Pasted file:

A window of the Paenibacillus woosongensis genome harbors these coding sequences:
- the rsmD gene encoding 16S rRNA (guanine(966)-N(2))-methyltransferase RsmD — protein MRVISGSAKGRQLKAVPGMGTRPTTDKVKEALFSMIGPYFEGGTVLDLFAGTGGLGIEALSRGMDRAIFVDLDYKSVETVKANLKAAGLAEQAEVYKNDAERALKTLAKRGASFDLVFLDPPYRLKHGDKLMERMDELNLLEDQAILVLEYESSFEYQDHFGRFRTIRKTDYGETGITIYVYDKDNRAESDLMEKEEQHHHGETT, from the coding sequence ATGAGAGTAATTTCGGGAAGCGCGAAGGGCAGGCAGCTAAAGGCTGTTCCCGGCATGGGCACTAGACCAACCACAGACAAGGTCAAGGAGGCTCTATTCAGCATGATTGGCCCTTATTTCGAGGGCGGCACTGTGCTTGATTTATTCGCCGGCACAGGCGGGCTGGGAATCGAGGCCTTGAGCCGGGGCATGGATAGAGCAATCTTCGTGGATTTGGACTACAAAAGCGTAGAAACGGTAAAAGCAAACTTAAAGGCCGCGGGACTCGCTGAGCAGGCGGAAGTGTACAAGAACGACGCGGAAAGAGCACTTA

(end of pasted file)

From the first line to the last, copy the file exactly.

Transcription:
A window of the Paenibacillus woosongensis genome harbors these coding sequences:
- the rsmD gene encoding 16S rRNA (guanine(966)-N(2))-methyltransferase RsmD — protein MRVISGSAKGRQLKAVPGMGTRPTTDKVKEALFSMIGPYFEGGTVLDLFAGTGGLGIEALSRGMDRAIFVDLDYKSVETVKANLKAAGLAEQAEVYKNDAERALKTLAKRGASFDLVFLDPPYRLKHGDKLMERMDELNLLEDQAILVLEYESSFEYQDHFGRFRTIRKTDYGETGITIYVYDKDNRAESDLMEKEEQHHHGETT, from the coding sequence ATGAGAGTAATTTCGGGAAGCGCGAAGGGCAGGCAGCTAAAGGCTGTTCCCGGCATGGGCACTAGACCAACCACAGACAAGGTCAAGGAGGCTCTATTCAGCATGATTGGCCCTTATTTCGAGGGCGGCACTGTGCTTGATTTATTCGCCGGCACAGGCGGGCTGGGAATCGAGGCCTTGAGCCGGGGCATGGATAGAGCAATCTTCGTGGATTTGGACTACAAAAGCGTAGAAACGGTAAAAGCAAACTTAAAGGCCGCGGGACTCGCTGAGCAGGCGGAAGTGTACAAGAACGACGCGGAAAGAGCACTTA